Therapies to Ease Symptoms
Today, women are seeking herbal and nutritional therapies to ease hot flashes
and other symptoms of menopause. While many herbal remedies may help ease those
discomforts, these therapies have not been proven to reduce risk of heart
disease or osteoporosis. If you're considering alternative therapies, talk to
your health care provider. Note, though, that not all doctors feel comfortable
recommending herbal or nutritional therapies for symptoms of menopause.
These leading female herbs, deemed safe by the FDA, appear to balance
estrogen in the body when the human hormone level becomes too low or too high.
They are available dried, as capsules or tinctures, or in teas:
- Dong quoi (Angelica sinesis) -- To quell hot flashes and regulate
hormonal production. Investigators have confirmed dong quois pain-relieving,
antispasmodic and anti-inflammatory activity.
- Ginseng -- A tonic that increases energy and endurance.
- Feverfew -- To relieve migraine headaches triggered by
perimenopausal hormone fluctuations.
- St. Johns wort -- Scientifically shown to relieve mild depression
- Valerian -- To promote sleep and relieve anxiety.
- Motherwort -- To relieve vaginal dryness.
- Wild yam -- Regarded as a progesterone-producing herb to ease hot
flashes and breast tenderness.
- Garlic -- Whether eaten or taken in deodorized capsules, may lower
harmful lipids and protect the heart.
These alternative therapies also may ease symptoms:
- Black cohosh (Cimicifuga racemosa) roots and stems -- Reduces hot
flashes and relieves depression and vaginal thinning. It is the main
ingredient in Remifemin, a widely used German product, and in "menopause" teas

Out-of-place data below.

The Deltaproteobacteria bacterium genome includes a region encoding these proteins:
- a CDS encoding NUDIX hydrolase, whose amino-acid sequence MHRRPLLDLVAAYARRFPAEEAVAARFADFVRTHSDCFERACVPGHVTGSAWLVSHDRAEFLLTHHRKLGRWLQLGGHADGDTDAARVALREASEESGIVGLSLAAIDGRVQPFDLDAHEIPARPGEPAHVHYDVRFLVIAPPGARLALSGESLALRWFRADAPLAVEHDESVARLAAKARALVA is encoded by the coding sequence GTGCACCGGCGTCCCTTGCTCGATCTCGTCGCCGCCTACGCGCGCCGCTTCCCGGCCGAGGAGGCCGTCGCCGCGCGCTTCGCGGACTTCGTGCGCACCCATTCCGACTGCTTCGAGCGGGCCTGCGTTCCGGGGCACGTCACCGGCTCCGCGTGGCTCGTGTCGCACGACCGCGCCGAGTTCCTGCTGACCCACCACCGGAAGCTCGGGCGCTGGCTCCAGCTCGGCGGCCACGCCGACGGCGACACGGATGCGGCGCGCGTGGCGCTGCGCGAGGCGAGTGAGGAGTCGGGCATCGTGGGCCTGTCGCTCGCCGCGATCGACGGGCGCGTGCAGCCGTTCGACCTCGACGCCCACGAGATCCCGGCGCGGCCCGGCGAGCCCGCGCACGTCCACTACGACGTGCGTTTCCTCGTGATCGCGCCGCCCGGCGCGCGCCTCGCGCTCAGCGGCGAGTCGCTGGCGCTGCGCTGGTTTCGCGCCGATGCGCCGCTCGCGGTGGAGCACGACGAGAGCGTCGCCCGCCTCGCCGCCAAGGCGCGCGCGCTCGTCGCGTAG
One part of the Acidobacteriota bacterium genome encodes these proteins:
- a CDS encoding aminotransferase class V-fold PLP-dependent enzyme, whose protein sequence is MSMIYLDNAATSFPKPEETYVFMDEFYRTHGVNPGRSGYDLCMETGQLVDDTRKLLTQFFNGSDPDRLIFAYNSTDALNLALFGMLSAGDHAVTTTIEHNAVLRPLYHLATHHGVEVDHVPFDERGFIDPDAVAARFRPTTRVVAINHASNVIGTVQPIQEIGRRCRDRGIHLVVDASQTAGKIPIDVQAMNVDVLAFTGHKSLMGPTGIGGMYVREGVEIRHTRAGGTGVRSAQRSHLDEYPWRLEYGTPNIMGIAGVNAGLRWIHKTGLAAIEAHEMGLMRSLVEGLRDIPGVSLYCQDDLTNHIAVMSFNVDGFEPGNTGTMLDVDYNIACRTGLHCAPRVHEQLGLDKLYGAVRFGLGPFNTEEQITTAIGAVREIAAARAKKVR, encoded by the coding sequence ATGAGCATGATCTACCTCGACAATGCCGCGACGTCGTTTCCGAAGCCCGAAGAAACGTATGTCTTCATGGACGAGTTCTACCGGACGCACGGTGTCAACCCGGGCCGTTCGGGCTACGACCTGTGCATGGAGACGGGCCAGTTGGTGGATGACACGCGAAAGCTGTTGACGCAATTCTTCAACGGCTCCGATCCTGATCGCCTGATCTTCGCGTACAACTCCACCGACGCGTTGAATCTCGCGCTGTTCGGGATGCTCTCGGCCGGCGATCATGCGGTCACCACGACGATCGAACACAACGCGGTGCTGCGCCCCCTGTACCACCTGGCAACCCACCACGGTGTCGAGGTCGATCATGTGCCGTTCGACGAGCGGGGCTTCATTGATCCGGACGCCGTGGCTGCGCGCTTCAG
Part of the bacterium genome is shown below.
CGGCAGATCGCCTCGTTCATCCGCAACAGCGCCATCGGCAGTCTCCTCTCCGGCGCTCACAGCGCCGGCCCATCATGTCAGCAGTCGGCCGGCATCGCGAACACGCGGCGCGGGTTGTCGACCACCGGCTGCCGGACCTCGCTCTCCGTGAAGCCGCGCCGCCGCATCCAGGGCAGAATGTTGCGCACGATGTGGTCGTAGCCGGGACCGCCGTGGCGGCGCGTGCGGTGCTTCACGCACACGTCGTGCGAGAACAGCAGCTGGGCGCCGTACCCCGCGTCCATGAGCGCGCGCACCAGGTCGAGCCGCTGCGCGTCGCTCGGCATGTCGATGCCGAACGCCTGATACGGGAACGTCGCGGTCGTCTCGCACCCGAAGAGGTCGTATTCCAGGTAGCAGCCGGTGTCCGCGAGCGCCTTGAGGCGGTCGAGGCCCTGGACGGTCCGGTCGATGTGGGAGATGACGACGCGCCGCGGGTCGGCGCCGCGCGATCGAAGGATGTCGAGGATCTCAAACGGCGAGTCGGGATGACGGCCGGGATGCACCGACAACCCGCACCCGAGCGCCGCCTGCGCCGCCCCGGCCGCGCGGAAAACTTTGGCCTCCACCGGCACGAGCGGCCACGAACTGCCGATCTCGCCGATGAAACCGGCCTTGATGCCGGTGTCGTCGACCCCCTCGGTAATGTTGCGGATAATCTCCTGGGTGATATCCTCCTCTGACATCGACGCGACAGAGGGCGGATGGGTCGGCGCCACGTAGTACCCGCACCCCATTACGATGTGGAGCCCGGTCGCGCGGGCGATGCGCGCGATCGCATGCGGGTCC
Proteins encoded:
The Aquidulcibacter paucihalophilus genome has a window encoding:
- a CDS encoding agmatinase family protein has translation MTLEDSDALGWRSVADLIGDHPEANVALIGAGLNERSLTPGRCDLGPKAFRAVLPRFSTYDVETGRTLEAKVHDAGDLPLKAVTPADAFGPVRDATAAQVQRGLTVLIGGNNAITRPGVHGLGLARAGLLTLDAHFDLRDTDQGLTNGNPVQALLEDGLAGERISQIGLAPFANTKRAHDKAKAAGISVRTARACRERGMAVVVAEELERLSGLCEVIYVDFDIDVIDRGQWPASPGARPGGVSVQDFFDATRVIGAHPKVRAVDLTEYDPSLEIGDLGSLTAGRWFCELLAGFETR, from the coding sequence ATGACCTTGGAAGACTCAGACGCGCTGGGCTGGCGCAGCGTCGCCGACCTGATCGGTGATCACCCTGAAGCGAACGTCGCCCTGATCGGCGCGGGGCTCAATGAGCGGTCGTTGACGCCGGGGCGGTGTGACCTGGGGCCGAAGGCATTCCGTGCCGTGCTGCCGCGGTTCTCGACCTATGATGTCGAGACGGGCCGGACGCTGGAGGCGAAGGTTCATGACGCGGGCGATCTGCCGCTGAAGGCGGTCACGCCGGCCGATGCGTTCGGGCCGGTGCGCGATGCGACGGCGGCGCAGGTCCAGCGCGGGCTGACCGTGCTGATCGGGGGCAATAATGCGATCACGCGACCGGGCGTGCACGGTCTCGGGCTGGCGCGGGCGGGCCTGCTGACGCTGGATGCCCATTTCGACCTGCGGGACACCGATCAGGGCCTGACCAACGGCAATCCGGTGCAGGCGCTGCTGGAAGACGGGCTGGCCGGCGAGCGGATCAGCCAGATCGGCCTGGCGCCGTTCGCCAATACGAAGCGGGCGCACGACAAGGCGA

and capsules. Note: do not use if you might be pregnant or are having heavy
- Vitex or chasteberry (Vitex agnus-castus) fruit -- May regulate
progesterone levels that contribute to fluid retention, bloating, breast
tenderness, headache and fatigue. It is often included with black cohosh in
menopausal products. Note: do not use this if you might be pregnant.
Interest in soybeans has been sparked by the theory that a soy-rich diet may
explain why Asian woman don't experience symptoms of menopause. Lab studies
reveal soy can significantly boost the high-density lipoproteins that protect
the heart -- a significant finding given that heart disease is the leading cause
of death in post-menopausal women. Soy also may prevent bone loss.
Tips on Natural Herbs
Natural isn't always safe. Some herbal remedies may have harmful side effects
in people with certain medical problems. Stop taking herbs and see your
physician if you develop uterine bleeding, a rash or any adverse reaction.
- Seek guidance. Contact a licensed herbalist or talk to your health care
provider if you are considering alternative therapies.
- Seek reputable herbal preparations. Herbal products are not uniform. To
make sure the ingredients you want are in the jar, read labels to learn genus
and species, known active ingredients and the amounts.
- Results may not be instant. It can take about six to eight weeks for most
herbs to work.
- Start with a lower dose. There is a therapeutic dosing range that may vary
with each individual, just as there is with drugs. If the dose is three
capsules three time a day, you may want to start with one capsule three times